Dirt road entrance and sign for forest

Encompassing 476 acres of woodland in Jericho, Vermont, this is the University of Vermont's largest and most widely used forest. The University acquired the Jericho property in 1941 from the city of Burlington. As part of the agreement, Burlington paid for the purchase and planting of over 70,000 conifer trees. 

Today, the Jericho Research Forest includes a mix of natural stands of northern hardwoods and white pine, and plantations of native and exotic conifers. This ecologically diverse tract is readily accessible from campus by a fairly well-maintained dirt road, which extends into the forest allowing for motorized vehicle use when necessary. The forest is used for courses in forestry and natural resources. Current faculty research at the forest includes studies of alternative forest management on longterm demonstration plots by Dr. Bill Keeton and research on adaptation of tree species to climate change led by Dr. Tony D'Amato. 


Thompson House

Yellow farmhouse and green cinder block out building

Buildings at the forest include the 1802 Thompson House. This eight-room, yellow-painted house features original vertical plank framing and is slated for renovation for short-term on-site education programming. A smaller green-painted block building houses a classroom, a maintenance shop, and a woodturning studio. An equipment and tool storage shed house lumber and firewood for use at the facility.

Forrest E. Orr Conservation Center

Forrest E. Orr Conservation CenterThe Forrest E. Orr Conservation Center at the Jericho Research Forest was made possible by a generous gift from the Orr Family in honor of the late Forrest E. Orr, an Orleans County forester and avid conservationist in early 2008. Using lumber harvested and milled at the Jericho Research Forest and with the involvement of over 60 students, the former pole barn was transformed into this unique space for teaching and learning about healthy forests and sustainable communities.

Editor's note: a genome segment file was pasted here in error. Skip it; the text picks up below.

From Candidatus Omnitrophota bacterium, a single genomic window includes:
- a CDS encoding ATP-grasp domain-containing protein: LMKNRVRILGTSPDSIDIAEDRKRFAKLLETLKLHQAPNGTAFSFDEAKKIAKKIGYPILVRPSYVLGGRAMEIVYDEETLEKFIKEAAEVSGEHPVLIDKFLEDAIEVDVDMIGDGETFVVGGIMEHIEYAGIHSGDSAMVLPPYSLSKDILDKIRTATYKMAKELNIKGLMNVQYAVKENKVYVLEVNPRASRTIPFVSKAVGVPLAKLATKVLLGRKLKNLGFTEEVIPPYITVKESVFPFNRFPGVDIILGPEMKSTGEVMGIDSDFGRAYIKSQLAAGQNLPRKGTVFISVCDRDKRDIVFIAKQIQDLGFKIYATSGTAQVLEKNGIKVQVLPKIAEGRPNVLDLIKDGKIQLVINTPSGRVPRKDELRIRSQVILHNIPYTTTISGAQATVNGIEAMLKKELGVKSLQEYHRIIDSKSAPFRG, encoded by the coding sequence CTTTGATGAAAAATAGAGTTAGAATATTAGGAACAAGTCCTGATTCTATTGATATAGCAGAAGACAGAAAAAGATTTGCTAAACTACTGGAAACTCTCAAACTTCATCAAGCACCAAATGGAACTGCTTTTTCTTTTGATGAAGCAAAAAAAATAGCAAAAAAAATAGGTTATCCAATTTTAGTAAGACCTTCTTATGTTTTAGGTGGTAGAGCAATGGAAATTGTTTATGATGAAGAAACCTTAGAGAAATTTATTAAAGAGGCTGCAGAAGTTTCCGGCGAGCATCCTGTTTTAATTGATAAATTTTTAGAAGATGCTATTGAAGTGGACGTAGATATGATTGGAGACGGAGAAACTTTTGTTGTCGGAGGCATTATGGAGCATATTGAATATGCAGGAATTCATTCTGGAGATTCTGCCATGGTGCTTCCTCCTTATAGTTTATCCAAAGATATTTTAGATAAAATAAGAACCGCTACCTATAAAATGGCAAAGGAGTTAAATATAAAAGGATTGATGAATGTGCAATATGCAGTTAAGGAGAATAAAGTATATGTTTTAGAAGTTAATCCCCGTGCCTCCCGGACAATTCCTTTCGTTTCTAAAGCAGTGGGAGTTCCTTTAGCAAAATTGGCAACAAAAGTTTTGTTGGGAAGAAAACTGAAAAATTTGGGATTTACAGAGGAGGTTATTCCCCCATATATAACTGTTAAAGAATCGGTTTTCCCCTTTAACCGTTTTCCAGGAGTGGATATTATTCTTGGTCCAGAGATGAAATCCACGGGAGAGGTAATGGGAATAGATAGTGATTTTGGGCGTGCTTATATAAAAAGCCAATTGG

The Forrest E. Orr Conservation Center, provides multi-use classroom space, two restrooms, and a small kitchen, and is ADA accessible.

Forest Conservation

The forest at Jericho provides an excellent opportunity to explore forest conservation through land use history. Although once a very productive farm, the land was nearly completely exhausted by 1939. A conservation plan written in 1937 provides a valuable historic reference and details the extent of soil erosion, forest stocking, and condition of agricultural fields. Through tree plantings and natural regeneration and succession, a healthy, productive forest now grows on the site today.

Driving Directions

From Burlington, take I-89 South to exit 11 (Richmond), turn left off the exit ramp going under the interstate and turn right onto Route 117. Travel for about 3 miles down Route 117 and take a right onto Barber Farm Road.  About a 1/2 mile down Barber Farm Road, take a right onto Tarbox Road. Tarbox is a dirt road and may be in poor condition during the rainy/mud season.  About a 1/2 mile down Tarbox, the road forks; bear to the right and this road will lead you to the UVM house on the Jericho Forest property.


Group of students and faculty in the woods


Forest Director Tony D'Amato

Forest Manager Jess Wikle

Forest Activities

Other UVM Forests